Record Display for the EPA National Library Catalog
RECORD NUMBER: 43 OF 319
|OLS Field Name||OLS Field Data|
|Main Title||Coping with Water Deficiency From Research to Policymaking With Examples from Southern Europe, the Mediterranean and Developing Countries / [electronic resource] :|
|Subjects||Economics. ; Environmental pollution. ; Environmental economics. ; Social sciences.|
|Collation||XIII, 243 p. online resource.|
Due to license restrictions, this resource is available to EPA employees and authorized contractors only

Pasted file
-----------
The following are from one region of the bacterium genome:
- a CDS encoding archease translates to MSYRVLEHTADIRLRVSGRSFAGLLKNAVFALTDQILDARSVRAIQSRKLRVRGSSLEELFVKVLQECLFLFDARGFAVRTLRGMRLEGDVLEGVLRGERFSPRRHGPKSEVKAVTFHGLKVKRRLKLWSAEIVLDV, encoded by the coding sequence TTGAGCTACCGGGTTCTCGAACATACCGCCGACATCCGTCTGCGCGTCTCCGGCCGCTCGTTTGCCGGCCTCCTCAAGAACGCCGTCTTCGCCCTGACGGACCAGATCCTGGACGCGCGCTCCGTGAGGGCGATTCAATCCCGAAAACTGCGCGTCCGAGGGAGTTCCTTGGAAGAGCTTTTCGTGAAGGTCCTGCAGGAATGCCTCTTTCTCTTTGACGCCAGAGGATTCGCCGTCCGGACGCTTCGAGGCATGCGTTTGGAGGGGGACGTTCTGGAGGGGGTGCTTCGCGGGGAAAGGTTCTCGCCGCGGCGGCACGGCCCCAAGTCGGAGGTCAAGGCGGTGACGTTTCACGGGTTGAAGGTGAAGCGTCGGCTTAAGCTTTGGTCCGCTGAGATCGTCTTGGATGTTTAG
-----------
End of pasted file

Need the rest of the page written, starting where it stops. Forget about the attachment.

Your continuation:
Results from the ARID Cluster and other European Research Projects -- Water Management on Mediterranean Islands: Pressure, Recommended Policy and Management Options -- The Range of Existing Circumstances in the WaterStrategyMan Case Studies -- Landscape Sensitivity, Resilience and Sustainable Watershed Management -- Using Economic Valuation Techniques to Inform Water Resources Management in the Southern European, Mediterranean and Developing Countries: A Survey and Critical Appraisal of Available Techniques -- The Case for Declining Long-Term Discount Rates in the Evaluation of Flood-Defence Investments -- Models and Decisions Support Systems for Participatory Decision Making in Integrated Water Resource Management -- Results from the Developing World -- Evaluating the Institution-Impact Interactions in the Context of Millennium Development Goals -- Resource Pricing and Poverty Alleviation: The Case of Block Tariffs for Water in Beijing. In line with the Water Framework Directive, this book stresses the need for an Integrated Water Resources Management (IWRM) approach to balance the competing demands on water-domestic, agricultural, industrial, tourism and environmental/ecological- and promote economically efficient, socially equitable and environmentally sustainable water use in selected regions from Southern Europe, the Mediterranean and the developing world. Results from the research projects covered by this book, demonstrate that effective water management tools and decisions-making practices, are needed in order to complement integrated interventions for increasing the availability of supply and/or managing the growing demand for scarce water supplies. Further, the book attempts to bridge the gap between ideas and actions endorsed at the research-oriented environmental debate, and their translation into policy making structures and programs in developed and developing countries.